International Trade Defined

A trading nation is a nation in which foreign trade makes up a big percentage of its gross domestic product. It’s a country that use the currency of one country to buy goods from countries that are located within its borders, and it’s also a country that exports most of its goods. If you’ve ever been to a nation that is a major exporter of goods to its trading partner, then you know what I’m talking about. In this way of thinking, it’s easy to see how the stock market, which tracks international trade, can be very similar to the stock market of a trading nation.

Trading Nation

So how does this apply to the United States? Well, if you look at the structure of the stock market, you can see how stocks are made. A company is either going to raise capital through a debt issue, or it’s going to issue equity to raise capital. The company with the most funds raising is able to raise the most stock, and therefore becomes the largest shareholder. That means that this company has the most control over the economy meaning that they have the potential to dictate the interest rates on their debt, as well as deciding which country they export their goods to, and ultimately, what currency they will sell their goods in.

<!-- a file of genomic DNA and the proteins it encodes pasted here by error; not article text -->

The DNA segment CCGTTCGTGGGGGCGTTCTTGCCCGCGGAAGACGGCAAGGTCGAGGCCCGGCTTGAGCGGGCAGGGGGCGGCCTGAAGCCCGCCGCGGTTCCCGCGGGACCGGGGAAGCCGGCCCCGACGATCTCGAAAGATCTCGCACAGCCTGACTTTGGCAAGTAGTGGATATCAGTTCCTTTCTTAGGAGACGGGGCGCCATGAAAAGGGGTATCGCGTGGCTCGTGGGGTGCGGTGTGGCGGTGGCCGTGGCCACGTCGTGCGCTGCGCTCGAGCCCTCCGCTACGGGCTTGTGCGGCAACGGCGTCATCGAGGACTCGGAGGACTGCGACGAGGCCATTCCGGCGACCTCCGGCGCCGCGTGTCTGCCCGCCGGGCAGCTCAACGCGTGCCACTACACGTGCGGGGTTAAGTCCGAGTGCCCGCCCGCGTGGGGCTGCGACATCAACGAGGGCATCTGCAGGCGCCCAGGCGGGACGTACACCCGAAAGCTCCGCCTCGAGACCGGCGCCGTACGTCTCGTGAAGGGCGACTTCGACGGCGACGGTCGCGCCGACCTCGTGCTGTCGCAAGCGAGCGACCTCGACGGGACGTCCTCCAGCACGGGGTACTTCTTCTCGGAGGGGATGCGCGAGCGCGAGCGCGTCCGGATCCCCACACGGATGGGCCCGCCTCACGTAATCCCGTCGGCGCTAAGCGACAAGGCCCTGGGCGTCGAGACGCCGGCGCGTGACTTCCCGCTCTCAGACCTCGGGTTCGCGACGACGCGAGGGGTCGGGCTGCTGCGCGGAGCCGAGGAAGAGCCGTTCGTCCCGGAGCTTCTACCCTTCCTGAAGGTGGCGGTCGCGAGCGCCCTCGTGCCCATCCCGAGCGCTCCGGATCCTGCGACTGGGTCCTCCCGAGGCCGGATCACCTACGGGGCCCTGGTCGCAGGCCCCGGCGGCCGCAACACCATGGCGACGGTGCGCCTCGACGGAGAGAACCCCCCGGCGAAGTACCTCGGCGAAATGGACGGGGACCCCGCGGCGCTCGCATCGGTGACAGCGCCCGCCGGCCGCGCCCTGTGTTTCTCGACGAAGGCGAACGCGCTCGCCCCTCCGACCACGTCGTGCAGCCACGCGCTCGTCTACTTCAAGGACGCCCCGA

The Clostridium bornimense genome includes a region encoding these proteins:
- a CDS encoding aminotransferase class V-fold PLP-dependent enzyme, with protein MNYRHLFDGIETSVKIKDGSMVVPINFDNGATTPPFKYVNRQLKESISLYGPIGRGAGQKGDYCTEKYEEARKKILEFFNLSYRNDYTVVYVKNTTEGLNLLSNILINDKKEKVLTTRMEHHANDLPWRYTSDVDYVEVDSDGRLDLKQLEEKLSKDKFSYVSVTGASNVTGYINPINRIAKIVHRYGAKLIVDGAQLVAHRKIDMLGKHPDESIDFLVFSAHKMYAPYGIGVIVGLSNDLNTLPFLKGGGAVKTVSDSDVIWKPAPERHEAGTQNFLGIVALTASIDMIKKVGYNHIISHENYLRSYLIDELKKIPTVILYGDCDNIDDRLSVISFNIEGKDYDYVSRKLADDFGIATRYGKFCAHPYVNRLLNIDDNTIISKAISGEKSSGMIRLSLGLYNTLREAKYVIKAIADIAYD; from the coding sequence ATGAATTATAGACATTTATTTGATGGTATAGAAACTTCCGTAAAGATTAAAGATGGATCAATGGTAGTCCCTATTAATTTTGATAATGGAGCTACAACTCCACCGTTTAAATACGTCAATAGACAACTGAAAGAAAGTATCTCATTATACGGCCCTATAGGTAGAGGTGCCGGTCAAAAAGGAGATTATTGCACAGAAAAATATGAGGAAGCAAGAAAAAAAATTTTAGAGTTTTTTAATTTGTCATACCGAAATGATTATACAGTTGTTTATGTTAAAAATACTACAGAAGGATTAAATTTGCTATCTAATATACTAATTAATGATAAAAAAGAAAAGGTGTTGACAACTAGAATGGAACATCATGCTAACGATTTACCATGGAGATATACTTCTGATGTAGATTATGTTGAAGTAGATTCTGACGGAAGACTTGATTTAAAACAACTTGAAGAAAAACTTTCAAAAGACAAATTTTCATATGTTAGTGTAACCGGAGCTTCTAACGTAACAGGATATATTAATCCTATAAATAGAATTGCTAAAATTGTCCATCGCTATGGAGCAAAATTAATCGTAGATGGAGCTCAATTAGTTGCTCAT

If you take all of these pieces of the pie and add them all up, you can see how they can potentially effect the economy of the United States. If we continue to let international corporations write the rules for how the money is used in the US, then we will continue to see our national debts skyrocket, and we will continue to lose jobs at a record rate. Free trade is great, but this type of freer trade will have dire consequences if it is allowed to continue unchecked. Make sure you understand the difference between a trading nation by reading an expertly written book that explains the difference.